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Definitions Accreditation

Definitions
Accreditation:
The process by which an agency or organization evaluate and recognize an institute as meeting certain predetermined standard.

Acute Disease:
A disease in which the peak severity of symptoms occurs and subsides within three months of onset, usually within days or weeks.

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Adolescents & Young adults:
Individuals between the age of 15 and 24 years.

Affective Disorder:
Mental disorder characterized by a disturbance of mood, either depression or mania. For Example; bipolar disorder, major depression.

Aftercare:
The continuing care provided to former drug abuser or drug dependent person.

Air Pollution:
The contamination of the air by gases, solids, or liquids that interfere with the comfort, safety or health of living organism.

7) Airborne Disease:
A communicable disease that is transmitted through the air e.g.; influenza.

8) Alcoholism:
A disease characterized by impaired control over drinking, preoccupation with drinking & continued use of alcohol despite adverse consequences.

9) Case/Control study (Retrospective Study):
An epidemiology study that seeks to compare those diagnosed with a diseased (case) with those do not have the disease (control) for prior expose to specific risk factors.

10) Cause-Specific Mortality Rate:
An expression of the death rate due to a particular disease.
The CSMR is calculated by dividing the number of deaths due to a particular disease by the total population and multiplying by 100,000.

11) Centers for Disease Control & Prevention (CDC):
One of the operating division of the public health service, charged with the responsibility for surveillance and control of disease and other health problems in US.

12) Chain of Infection:
A model of conceptualize the transmission of communicable disease from its source to a susceptible host.

13) Child Abuse:
The intentional physical, emotional, verbal or sexual mistreatment of minor.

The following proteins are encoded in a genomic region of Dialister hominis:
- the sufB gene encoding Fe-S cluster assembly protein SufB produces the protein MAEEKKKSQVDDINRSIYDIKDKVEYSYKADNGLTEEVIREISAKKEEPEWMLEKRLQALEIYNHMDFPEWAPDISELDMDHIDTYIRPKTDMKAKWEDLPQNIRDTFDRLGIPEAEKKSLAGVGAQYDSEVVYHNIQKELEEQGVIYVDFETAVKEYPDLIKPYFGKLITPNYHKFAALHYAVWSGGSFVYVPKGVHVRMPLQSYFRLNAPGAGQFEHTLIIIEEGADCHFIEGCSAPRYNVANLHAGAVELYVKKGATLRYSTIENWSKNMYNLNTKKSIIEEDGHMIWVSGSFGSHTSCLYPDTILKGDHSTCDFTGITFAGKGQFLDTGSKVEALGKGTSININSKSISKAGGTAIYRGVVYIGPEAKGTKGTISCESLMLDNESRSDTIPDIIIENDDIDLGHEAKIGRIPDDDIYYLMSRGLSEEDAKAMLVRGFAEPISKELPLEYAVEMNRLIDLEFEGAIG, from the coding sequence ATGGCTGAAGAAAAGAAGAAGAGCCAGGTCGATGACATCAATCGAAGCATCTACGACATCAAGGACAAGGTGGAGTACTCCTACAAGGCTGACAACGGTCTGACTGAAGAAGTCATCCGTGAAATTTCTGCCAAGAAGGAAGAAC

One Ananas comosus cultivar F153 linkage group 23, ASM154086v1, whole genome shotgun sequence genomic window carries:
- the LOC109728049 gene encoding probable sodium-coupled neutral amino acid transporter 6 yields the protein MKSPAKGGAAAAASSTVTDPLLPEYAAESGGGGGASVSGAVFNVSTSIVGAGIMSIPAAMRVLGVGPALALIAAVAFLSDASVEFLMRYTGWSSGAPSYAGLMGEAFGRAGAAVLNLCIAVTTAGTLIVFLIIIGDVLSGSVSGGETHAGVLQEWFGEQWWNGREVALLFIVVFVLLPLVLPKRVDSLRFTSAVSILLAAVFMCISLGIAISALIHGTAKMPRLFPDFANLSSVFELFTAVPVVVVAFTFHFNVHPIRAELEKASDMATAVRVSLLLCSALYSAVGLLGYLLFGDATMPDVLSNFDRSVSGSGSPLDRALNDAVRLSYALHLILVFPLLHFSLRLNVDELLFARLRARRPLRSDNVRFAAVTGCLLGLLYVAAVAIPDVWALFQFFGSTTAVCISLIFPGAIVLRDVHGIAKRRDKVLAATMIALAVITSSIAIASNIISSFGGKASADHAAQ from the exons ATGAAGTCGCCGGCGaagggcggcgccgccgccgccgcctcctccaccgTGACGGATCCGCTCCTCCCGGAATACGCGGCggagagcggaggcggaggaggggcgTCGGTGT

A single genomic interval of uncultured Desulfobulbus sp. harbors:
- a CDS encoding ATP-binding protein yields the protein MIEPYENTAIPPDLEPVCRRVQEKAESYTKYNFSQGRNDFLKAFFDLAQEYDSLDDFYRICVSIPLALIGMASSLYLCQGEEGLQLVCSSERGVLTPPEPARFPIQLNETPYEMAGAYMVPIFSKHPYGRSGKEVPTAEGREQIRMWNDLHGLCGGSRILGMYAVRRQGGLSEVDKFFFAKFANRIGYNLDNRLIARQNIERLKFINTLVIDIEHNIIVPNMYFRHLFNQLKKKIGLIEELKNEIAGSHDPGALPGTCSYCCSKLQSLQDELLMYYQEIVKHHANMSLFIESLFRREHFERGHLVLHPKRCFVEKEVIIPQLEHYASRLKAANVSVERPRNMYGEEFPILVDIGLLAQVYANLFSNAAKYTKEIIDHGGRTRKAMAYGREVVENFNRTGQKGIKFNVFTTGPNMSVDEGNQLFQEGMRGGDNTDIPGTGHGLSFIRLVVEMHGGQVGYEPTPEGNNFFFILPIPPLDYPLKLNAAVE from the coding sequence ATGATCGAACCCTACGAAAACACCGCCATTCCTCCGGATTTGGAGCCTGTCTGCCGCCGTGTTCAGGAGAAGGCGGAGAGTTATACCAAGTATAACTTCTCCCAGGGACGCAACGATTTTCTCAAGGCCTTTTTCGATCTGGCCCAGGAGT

14) Chronic Disease:
A disease or health condition that lasts longer than three months, sometimes for the remainder of one’s life.

15) Club Drugs:
A general term for those illicit drugs primarily synthetic that are most commonly encountered at night clubs ; raves. Example; MDMA, LSD, GHB, GBL, PCP, Ketamine, Rohypnol ; methamphetamine.

16) Cohort:
A group of people which share some important demographic characteristics – years of birth for example.

17) Cohort Study (Prospective Study):
An epidemiologic study in which a cohort is selected, classified on the basis of exposure to one or more specific risk factors, and observed in the future to determine the rate at which disease develops on each class.

18) Communicable Disease (Infectious Disease):
An illness due to a specific communicable agent or its toxic product which arise through transmission of that agent or its product from an infected person, animal or inanimate reservoir to a susceptible host.
19) Community:
A group of people who have common characteristics. Communities can be defined by location, race, ethnicity, age, occupation, interest in particular problem or outcomes or other common bonds.

20) Complementary/ Alternative Medicine(CAM):
Diagnosis, treatment and prevention that complements mainstream medicine by contributing to a common whole, by satisfying a demand not met by orthodoxy or by diversifying the conceptual frame-work of medicine.

21) Ambulatory Care Facilities:
Free-standing health care facilities that provide a wide and rapidly expanding array of services.

22) Biological Hazards:
Living organisms and viruses, or their products, that increase the risk of disease or death in humans.

23) Bioterrorism:
The threatened or intentional release of biological agents for the purpose of influencing the conduct of government or intimidating a civilian population to further political or social objective.

24) Body mass index (BMI):
The ratio of weight (in kg) to height (in meter square).

To calculate in pound and inches divide (weight in pounds/2.20 by (height in inches)/32.272
25) Continuing Care:
Long term care for chronic health problems usually including personal care.

26) Control substances:
Drugs regulated by the comprehensive drug abuse control act of 1970 including all illegal drugs and many legal drugs that can produce dependence.

27) Chronic heart disease:
A non-communicable disease characterized by damage to coronary arteries which supply blood to heart.

28) Crude birth rate (CDR):
An expression of the number live birth per unit of population in a given period of time.

For example: the crude birth rate in united states in 1999 was 14.5 birth per 1000 population.

29) Crude Death Rate (CDR):
An expression of total number of death (from all cause) per unit of population in a given period of time.

For example: the crude death rate in United States in1999 was 877.0 per 1000,000 populations.

30) Demography (Demographess):
The study of a population and those variables binging about change in that population.

31) Descriptive Study:
An epidemiological study that describe an epidemic with respect to person, place and time.

32) Disability-Adjusted Life Expectancy (DALE):